Minnie H was product of Caption E.E. Heerman’s Will

By Heerman J. Naugle

Reprinted in the Benson County Farmers Press
Minnewaukan, ND
May 3, 1995


The story of the “Minnie H” property starts with the birth of her owner & operator. Edward Edson Heerman was born in Salem Pond, Orleans County, Vt., April 18, 1834. His parents were farm people and as were most farmers of that day, they were self-sufficient on their farm. They raised their own sheep, carded & spun the wool into thread & wove it into cloth. Raising their own food, making their clothes, shoes & many of their utensils & tools developed self reliance & initiative in the children. While Captain Heerman was yet a young boy, the family moved to Pennsylvania and later to Iowa, settling near what is now Burlington.


From this home, at the age of 16, Captain Heerman started out on his own. Carrying all of his worldly possessions in a small bundle & with but a few cents in his pocket, he started for the shores of the Mississippi river, for he had decided to seek his fortune on the river.At the age of 19, he was in command of his own steamboat on the river. The first of a fleet of 13 steamboats which he owned and operated on the Mississippi and Chippewa rivers. Almost all of his boats were named in one way or another for his only daughter, Minnietta Heerman, later Mrs. Minnie H. Naugle of Devils Lake.


For nearly 30 years his business prospered. Then progress brought the railroads into the transportation picture and their entry spelled doom for the river traffic. An opportunity to bid on transporting a load of freight to Ft. Benton, Montana opened up and thinking of the possibility of finding a new location to transfer his steamboat activities, Captain Heerman made what became the successful bid for the contract. On April 27, 1880, he sailed from St. Paul down the Mississippi river to St. Louis, then up the Missouri river to Ft. Benton. He arrived there with his load of freight on July 4, 1880–a distance of nearly 4200 miles. This was the longest continuous trip ever made on inland waters by steamboat.The trip did not result in finding a new location, however and the captain returned to his operations on the Mississippi and Chippewa rivers, until 1882 he made a trip to Devils Lake, Dakota territory. This was his second trip into Dakota, as in 1858 he and five associates had become interest in steamboat navigation on the Red River and had established a town site called East Burlington, seven miles south of Fargo.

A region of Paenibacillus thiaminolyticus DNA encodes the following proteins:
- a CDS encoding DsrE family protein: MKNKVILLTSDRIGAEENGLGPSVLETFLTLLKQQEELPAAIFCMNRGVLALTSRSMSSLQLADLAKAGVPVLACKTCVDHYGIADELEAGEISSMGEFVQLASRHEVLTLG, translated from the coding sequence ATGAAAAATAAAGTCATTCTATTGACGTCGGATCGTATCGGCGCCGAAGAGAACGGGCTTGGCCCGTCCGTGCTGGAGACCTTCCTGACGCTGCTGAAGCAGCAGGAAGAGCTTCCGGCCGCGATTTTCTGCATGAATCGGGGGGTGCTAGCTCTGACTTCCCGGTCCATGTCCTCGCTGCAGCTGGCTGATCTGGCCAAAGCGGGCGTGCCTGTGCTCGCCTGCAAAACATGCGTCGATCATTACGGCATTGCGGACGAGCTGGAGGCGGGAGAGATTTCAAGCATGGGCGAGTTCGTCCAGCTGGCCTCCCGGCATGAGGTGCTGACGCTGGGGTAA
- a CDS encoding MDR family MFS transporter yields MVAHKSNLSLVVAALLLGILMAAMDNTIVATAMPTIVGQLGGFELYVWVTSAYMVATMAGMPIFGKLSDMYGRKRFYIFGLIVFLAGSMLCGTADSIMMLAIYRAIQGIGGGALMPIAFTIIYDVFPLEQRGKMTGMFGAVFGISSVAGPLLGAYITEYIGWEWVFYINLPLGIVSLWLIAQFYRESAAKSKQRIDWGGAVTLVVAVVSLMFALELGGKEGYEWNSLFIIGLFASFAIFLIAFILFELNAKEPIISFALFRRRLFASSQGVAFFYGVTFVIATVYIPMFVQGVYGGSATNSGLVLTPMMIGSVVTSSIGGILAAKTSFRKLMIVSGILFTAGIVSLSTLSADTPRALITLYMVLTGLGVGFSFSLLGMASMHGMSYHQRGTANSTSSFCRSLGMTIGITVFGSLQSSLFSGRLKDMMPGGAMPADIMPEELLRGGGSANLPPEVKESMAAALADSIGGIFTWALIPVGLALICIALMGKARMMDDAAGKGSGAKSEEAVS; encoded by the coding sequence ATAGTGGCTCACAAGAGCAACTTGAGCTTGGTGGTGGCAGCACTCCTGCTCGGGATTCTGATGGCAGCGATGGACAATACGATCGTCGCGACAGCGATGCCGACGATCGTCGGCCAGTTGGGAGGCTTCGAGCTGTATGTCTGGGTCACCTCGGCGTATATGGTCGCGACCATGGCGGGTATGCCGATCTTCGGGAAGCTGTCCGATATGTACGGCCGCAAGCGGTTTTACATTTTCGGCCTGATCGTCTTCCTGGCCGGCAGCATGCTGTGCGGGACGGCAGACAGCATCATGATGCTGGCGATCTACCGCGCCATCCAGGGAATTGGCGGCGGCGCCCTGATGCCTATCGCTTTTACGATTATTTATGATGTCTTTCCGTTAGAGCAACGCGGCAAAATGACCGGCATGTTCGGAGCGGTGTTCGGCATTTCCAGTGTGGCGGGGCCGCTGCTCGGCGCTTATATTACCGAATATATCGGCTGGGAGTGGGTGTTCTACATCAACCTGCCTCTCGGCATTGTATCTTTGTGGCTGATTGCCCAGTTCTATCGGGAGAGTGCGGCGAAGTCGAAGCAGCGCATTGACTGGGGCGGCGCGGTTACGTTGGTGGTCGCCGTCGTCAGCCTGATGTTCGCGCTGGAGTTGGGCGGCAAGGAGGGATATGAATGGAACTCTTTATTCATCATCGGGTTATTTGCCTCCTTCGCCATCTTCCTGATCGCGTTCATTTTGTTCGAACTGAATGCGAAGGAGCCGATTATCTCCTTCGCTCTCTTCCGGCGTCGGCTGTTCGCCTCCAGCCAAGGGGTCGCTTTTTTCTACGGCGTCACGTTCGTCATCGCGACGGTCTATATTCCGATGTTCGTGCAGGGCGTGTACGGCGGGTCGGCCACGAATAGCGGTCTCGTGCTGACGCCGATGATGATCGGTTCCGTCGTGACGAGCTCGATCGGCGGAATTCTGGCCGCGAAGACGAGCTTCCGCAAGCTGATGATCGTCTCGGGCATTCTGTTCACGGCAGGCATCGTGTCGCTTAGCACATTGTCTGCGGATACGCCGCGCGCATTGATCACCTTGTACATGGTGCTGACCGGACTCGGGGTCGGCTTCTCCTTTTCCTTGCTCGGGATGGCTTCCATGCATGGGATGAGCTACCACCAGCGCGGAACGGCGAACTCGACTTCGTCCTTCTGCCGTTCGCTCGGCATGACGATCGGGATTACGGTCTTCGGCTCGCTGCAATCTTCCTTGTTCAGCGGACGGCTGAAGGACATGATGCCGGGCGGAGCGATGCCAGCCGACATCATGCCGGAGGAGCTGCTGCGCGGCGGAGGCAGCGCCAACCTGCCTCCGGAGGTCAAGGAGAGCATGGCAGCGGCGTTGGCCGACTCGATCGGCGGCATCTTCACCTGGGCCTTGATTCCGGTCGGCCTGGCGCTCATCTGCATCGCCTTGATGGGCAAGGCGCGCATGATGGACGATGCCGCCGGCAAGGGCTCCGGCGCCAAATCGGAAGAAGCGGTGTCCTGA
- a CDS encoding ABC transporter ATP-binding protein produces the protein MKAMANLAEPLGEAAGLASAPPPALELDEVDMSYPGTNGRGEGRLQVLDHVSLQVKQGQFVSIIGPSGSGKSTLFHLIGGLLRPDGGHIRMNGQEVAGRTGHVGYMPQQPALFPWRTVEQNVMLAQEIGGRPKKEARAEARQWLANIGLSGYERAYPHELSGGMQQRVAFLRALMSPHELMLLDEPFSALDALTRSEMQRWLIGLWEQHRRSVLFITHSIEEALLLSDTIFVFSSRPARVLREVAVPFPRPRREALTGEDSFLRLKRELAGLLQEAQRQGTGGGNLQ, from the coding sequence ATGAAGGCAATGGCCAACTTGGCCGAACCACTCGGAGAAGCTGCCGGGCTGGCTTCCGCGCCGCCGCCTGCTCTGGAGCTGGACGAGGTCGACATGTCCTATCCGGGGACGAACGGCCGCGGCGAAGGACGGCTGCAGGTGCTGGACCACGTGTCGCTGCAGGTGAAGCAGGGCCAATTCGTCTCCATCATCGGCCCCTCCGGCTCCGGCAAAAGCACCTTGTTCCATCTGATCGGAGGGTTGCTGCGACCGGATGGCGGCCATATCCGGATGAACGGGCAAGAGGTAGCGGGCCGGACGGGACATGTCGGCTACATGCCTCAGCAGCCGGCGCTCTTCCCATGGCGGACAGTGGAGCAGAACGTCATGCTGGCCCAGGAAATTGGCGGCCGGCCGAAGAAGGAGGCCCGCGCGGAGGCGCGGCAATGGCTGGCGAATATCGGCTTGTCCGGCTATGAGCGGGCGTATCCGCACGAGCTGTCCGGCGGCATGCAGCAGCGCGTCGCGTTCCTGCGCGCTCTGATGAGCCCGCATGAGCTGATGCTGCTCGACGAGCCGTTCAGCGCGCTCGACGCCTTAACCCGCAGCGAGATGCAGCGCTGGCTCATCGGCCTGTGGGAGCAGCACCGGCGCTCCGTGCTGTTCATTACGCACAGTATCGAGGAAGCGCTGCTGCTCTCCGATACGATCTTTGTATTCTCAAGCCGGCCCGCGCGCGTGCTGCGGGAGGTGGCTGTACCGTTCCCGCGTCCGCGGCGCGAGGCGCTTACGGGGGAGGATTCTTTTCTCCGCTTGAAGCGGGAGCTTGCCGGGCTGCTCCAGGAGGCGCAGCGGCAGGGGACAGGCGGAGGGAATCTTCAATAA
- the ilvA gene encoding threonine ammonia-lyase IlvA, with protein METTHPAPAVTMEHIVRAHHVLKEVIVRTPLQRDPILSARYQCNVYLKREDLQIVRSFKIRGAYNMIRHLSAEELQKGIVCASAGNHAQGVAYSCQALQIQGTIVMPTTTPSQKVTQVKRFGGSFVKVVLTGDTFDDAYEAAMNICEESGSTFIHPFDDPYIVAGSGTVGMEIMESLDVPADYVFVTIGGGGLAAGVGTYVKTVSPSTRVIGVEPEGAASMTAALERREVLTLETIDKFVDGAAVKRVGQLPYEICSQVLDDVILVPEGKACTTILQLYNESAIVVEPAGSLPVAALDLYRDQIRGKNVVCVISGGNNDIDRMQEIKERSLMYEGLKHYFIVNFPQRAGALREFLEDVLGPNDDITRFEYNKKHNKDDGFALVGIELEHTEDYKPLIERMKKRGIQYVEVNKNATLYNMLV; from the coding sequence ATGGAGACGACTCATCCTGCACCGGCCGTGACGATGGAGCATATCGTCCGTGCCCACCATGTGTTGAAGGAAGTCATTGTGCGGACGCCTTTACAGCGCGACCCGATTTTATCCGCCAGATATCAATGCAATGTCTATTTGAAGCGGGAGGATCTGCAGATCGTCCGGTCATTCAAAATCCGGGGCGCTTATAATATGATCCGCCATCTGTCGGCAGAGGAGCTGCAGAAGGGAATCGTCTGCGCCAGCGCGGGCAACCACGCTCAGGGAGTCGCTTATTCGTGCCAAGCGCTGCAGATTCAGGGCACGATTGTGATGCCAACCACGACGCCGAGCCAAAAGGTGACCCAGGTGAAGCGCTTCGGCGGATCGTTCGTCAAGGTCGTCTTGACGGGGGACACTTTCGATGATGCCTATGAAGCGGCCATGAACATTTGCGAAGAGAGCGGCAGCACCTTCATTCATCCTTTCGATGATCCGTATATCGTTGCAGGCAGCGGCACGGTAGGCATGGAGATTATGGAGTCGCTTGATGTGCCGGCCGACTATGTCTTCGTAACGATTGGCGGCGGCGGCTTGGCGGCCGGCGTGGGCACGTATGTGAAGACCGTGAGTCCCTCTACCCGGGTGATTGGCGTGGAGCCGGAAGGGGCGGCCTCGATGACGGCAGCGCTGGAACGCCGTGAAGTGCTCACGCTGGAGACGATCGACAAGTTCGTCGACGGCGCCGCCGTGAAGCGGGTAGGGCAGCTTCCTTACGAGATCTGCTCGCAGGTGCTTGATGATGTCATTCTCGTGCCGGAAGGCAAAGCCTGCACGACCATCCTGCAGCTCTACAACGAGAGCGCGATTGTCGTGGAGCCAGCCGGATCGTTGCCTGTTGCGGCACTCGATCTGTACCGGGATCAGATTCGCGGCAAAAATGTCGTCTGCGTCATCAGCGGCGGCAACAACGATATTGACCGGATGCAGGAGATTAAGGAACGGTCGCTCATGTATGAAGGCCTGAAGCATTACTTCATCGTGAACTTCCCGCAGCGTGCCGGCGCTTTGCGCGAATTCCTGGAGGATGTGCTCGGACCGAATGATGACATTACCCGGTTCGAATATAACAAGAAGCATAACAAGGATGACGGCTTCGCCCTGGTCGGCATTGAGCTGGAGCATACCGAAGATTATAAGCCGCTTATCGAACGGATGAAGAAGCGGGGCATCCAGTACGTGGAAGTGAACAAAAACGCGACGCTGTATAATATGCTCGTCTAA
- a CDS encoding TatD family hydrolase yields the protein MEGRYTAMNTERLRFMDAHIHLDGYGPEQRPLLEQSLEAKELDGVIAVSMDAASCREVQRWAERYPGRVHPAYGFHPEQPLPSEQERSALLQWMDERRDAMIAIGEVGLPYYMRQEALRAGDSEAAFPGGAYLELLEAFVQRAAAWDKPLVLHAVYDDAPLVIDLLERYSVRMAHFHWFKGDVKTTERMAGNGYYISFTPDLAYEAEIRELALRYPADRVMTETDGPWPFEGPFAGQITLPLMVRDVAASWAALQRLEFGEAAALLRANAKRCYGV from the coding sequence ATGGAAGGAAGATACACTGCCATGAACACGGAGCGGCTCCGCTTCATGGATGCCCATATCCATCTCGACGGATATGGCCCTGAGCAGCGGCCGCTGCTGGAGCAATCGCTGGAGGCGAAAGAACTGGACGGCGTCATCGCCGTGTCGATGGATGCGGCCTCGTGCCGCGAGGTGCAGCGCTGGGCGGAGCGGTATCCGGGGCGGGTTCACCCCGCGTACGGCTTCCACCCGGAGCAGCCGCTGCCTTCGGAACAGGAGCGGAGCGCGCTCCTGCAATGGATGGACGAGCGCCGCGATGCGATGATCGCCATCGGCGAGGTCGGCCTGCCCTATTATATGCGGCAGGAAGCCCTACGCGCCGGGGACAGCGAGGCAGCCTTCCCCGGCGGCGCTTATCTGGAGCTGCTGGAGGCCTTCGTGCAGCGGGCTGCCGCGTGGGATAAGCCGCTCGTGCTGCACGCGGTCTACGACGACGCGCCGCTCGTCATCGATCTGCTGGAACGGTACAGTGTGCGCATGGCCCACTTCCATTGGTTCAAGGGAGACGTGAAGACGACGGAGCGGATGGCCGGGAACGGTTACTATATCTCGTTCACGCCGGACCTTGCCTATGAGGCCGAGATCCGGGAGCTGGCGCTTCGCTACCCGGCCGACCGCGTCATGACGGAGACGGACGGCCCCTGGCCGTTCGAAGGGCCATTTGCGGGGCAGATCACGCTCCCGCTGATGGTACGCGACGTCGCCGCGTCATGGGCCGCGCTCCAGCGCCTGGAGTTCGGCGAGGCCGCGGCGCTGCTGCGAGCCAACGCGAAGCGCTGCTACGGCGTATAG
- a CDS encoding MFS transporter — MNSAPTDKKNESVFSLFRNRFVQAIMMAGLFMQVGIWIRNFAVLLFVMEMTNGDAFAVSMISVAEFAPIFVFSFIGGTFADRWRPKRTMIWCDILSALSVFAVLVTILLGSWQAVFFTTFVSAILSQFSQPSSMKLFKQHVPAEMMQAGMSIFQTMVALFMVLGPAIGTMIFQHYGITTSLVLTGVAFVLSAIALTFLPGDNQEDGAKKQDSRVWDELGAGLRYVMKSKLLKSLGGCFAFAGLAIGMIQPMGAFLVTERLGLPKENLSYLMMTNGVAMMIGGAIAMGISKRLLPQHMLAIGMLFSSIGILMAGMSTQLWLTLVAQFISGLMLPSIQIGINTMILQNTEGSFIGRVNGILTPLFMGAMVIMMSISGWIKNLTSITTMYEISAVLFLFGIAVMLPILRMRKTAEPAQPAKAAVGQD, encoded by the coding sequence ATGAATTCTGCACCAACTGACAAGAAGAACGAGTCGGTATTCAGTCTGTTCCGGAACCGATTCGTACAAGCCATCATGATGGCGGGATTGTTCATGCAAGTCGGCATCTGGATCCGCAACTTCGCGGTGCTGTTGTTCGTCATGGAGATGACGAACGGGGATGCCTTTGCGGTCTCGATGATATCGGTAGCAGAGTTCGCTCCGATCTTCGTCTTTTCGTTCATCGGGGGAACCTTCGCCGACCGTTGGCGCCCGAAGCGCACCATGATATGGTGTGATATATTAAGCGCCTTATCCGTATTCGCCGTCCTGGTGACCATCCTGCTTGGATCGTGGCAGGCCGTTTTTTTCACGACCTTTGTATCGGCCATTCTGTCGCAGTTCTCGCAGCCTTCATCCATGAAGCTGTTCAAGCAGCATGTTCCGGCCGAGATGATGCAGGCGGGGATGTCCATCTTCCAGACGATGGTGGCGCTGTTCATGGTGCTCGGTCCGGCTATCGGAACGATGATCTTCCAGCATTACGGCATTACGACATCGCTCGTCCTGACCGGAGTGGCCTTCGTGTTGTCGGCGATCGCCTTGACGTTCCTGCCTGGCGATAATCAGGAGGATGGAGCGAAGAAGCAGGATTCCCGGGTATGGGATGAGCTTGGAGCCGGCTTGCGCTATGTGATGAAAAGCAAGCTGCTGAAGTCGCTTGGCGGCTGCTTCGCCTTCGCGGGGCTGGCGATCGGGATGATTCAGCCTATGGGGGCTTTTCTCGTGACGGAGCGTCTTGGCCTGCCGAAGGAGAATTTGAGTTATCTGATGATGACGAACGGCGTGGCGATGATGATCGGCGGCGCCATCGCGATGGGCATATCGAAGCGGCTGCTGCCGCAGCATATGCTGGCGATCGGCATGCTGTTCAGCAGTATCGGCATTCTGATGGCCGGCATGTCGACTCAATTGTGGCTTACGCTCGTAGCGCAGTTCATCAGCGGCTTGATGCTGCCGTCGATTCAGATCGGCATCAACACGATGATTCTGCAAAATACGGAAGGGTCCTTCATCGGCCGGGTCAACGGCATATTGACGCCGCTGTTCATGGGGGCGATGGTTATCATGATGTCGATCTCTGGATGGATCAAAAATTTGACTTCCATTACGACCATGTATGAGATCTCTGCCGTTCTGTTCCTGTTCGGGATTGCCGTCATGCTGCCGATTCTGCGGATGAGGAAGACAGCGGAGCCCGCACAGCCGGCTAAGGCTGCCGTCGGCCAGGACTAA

During the Indian massacred of 1862 the settlement was burned and wiped out. In the meantime, the coming of the railroads was the beginning of the end of steamboat passenger traffic on the Mississippi. “On July 16, 1882, commercial steam boating on the Chippewa was a thing of the past,” Caption Heerman wrote in his memoirs. Continuing his search for a new location, Captain Heerman, then 48 came to the Lake Region when it was practically a wilderness, arriving at Odessa on November 3, 1882. The following story of the building of the “Minnie H” is taken in part from Captain Heerman’s own memoirs and bears the title “Tales of Hardships.”